Courtesy of the Second Ave. Sagas Instagram account comes a screenshot from my iPhone. I awoke on Thursday morning to find that Google Maps — and with it, native in-app integration of transit directions — had returned to Apple’s iOS mobile platform. iPhone and iPad users could once again turn to the market leader in digital mapping and directions.
When Apple announced iOS 6 a few months ago, they made headlines with the decision to torpedo Google Maps in favor of an in-house solution, and the in-house solution was an unqualified disaster. Location searching was inaccurate; directions were wrong; and the lack of transit had many advocates wringing their hands. Google Maps returns transit to the mapping app with a smooth interface to boot.
Writing in The Times on Thursday, David Pogue wrote a glowing review of the new app, and he highlights the public transportation piece:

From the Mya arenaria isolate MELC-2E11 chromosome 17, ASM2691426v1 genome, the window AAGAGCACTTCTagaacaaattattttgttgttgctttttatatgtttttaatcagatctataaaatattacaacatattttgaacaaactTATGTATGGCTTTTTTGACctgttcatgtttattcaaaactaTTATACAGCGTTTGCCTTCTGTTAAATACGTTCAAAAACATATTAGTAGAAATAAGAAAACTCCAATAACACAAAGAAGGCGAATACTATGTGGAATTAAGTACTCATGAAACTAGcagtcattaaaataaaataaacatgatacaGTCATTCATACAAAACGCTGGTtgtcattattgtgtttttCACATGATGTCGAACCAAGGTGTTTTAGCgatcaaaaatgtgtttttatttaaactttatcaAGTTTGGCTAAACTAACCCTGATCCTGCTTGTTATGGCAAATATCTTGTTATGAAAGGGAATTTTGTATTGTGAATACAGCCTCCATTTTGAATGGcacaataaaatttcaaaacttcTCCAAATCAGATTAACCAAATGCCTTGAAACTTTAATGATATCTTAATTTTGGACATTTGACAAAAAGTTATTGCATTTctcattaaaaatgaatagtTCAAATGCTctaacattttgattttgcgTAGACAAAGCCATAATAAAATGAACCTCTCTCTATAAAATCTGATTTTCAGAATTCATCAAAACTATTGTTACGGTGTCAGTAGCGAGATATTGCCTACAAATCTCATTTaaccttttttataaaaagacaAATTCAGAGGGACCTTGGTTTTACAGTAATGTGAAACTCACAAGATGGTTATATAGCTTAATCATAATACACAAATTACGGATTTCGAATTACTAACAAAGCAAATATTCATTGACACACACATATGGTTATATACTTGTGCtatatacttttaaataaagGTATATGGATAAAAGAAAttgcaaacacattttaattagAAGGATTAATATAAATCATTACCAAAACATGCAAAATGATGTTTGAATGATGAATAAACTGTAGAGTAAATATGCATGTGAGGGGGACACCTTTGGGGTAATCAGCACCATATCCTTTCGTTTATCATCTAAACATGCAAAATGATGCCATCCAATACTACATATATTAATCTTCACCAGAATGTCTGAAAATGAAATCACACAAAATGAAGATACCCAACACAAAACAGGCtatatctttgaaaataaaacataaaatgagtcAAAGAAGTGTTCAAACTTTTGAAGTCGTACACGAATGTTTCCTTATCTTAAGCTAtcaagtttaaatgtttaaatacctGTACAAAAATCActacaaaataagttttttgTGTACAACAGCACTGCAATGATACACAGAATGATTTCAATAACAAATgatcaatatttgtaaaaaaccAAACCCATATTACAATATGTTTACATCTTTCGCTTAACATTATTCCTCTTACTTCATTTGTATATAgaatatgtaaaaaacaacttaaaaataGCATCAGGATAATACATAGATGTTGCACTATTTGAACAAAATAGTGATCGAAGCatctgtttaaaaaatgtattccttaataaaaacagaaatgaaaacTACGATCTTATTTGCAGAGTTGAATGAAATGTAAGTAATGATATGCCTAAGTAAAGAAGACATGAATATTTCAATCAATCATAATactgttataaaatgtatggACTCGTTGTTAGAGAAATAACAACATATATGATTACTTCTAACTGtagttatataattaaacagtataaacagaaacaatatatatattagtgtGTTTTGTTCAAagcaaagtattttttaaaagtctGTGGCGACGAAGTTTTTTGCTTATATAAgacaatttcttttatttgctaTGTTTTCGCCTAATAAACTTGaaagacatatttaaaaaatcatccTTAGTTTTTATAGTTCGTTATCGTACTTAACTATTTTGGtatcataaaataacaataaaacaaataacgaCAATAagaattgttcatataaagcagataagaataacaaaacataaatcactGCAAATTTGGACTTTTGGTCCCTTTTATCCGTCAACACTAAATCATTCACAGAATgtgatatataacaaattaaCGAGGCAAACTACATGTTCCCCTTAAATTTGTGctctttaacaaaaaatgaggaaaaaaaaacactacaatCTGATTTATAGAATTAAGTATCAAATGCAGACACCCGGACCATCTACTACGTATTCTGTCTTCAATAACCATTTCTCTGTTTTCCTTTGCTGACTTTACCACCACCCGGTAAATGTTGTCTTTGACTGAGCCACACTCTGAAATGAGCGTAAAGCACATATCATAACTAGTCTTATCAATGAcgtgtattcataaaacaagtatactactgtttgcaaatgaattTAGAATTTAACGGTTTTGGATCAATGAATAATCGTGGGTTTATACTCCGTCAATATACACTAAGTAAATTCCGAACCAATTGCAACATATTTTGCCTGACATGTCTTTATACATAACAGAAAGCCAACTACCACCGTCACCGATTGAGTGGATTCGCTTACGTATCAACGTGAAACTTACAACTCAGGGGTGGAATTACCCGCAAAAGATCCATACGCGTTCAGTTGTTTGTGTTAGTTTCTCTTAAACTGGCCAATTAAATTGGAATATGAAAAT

Along with driving directions, Google Maps gives equal emphasis to walking directions and public transportation options.
This feature is brilliantly done. Google Maps displays a clean, step-by-step timeline of your entire public transportation adventure. If you ask for a route from Westport, Conn., to the Empire State Building, the timeline says: “4:27 pm, Board New Haven train toward Grand Central Terminal.” Then it shows you the names of the actual train stops you’ll pass. Then, “5:47 pm, Grand Central. Get off and walk 2 min.” Then, “5:57 pm, 33rd St: Board the #6 Lexington Avenue Local towards Brooklyn Bridge.” And so on.
Even if public transportation were all it did, Google Maps would be one of the best apps ever. (Apple kicks you over to other companies’ apps for this information.)
It may, of course, strike some as silly to focus so much on a map app on one mobile platform, but iOS is one of the leading platforms. By omitting a native integration of transit into their app, Apple could subtly influence people’s behavior. Google, on the other hand, includes information for around one million public transportation stops, and Google makes it easy to get transit directions. Thus, it encourages transit use. The return of a Google Map application, available in Apple’s App Store, is a welcome one indeed.